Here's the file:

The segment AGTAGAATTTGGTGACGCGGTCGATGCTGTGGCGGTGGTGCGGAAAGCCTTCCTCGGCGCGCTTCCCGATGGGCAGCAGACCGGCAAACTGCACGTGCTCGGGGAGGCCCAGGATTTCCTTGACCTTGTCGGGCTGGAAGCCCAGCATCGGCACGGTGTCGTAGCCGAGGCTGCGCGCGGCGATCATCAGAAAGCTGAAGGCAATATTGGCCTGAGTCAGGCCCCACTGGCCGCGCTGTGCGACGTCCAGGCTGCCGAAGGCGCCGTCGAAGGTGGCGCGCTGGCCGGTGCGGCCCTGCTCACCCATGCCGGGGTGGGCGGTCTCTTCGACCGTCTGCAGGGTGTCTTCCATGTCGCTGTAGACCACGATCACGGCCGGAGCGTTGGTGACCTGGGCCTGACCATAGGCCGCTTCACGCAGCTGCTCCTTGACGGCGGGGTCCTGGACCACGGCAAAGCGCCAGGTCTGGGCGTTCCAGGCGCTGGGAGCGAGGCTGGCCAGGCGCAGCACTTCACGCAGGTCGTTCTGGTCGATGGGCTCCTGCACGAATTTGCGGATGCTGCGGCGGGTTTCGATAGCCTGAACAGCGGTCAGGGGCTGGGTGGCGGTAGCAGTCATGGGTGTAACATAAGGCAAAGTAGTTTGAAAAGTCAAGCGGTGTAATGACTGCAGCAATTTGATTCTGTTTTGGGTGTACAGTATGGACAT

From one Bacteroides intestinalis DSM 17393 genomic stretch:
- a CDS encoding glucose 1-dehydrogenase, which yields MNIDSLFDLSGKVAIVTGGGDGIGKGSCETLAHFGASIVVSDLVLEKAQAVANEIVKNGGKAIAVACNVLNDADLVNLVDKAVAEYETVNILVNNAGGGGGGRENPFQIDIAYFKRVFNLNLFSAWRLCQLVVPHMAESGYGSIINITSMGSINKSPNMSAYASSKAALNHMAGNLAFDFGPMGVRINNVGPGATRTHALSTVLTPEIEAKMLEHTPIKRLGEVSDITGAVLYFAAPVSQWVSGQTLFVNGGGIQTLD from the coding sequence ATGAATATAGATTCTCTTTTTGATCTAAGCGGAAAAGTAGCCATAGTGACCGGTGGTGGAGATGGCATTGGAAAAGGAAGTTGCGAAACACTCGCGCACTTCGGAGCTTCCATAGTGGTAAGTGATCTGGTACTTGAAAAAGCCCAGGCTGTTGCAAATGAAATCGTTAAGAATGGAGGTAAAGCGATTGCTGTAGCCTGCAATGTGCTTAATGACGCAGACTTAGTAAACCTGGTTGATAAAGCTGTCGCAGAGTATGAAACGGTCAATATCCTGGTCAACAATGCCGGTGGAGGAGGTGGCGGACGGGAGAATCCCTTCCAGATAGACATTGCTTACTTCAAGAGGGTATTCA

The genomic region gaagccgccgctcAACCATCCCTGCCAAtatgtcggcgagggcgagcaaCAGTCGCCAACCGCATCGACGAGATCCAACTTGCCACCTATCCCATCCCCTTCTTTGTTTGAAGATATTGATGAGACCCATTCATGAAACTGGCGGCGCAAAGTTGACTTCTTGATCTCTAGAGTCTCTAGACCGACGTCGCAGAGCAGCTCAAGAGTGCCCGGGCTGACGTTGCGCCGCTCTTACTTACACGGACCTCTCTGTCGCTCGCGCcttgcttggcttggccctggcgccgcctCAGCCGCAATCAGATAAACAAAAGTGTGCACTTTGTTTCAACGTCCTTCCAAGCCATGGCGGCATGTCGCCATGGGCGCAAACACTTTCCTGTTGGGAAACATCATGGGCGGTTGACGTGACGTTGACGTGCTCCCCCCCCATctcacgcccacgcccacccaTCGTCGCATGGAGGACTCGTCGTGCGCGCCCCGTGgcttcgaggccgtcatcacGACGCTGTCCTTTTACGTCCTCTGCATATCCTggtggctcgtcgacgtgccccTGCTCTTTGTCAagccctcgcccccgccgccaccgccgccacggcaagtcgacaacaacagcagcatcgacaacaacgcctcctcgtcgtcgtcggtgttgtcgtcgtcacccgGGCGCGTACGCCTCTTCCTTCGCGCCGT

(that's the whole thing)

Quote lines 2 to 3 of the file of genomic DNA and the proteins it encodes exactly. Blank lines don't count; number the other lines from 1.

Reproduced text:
From one Bacteroides intestinalis DSM 17393 genomic stretch:
- a CDS encoding glucose 1-dehydrogenase, which yields MNIDSLFDLSGKVAIVTGGGDGIGKGSCETLAHFGASIVVSDLVLEKAQAVANEIVKNGGKAIAVACNVLNDADLVNLVDKAVAEYETVNILVNNAGGGGGGRENPFQIDIAYFKRVFNLNLFSAWRLCQLVVPHMAESGYGSIINITSMGSINKSPNMSAYASSKAALNHMAGNLAFDFGPMGVRINNVGPGATRTHALSTVLTPEIEAKMLEHTPIKRLGEVSDITGAVLYFAAPVSQWVSGQTLFVNGGGIQTLD from the coding sequence ATGAATATAGATTCTCTTTTTGATCTAAGCGGAAAAGTAGCCATAGTGACCGGTGGTGGAGATGGCATTGGAAAAGGAAGTTGCGAAACACTCGCGCACTTCGGAGCTTCCATAGTGGTAAGTGATCTGGTACTTGAAAAAGCCCAGGCTGTTGCAAATGAAATCGTTAAGAATGGAGGTAAAGCGATTGCTGTAGCCTGCAATGTGCTTAATGACGCAGACTTAGTAAACCTGGTTGATAAAGCTGTCGCAGAGTATGAAACGGTCAATATCCTGGTCAACAATGCCGGTGGAGGAGGTGGCGGACGGGAGAATCCCTTCCAGATAGACATTGCTTACTTCAAGAGGGTATTCA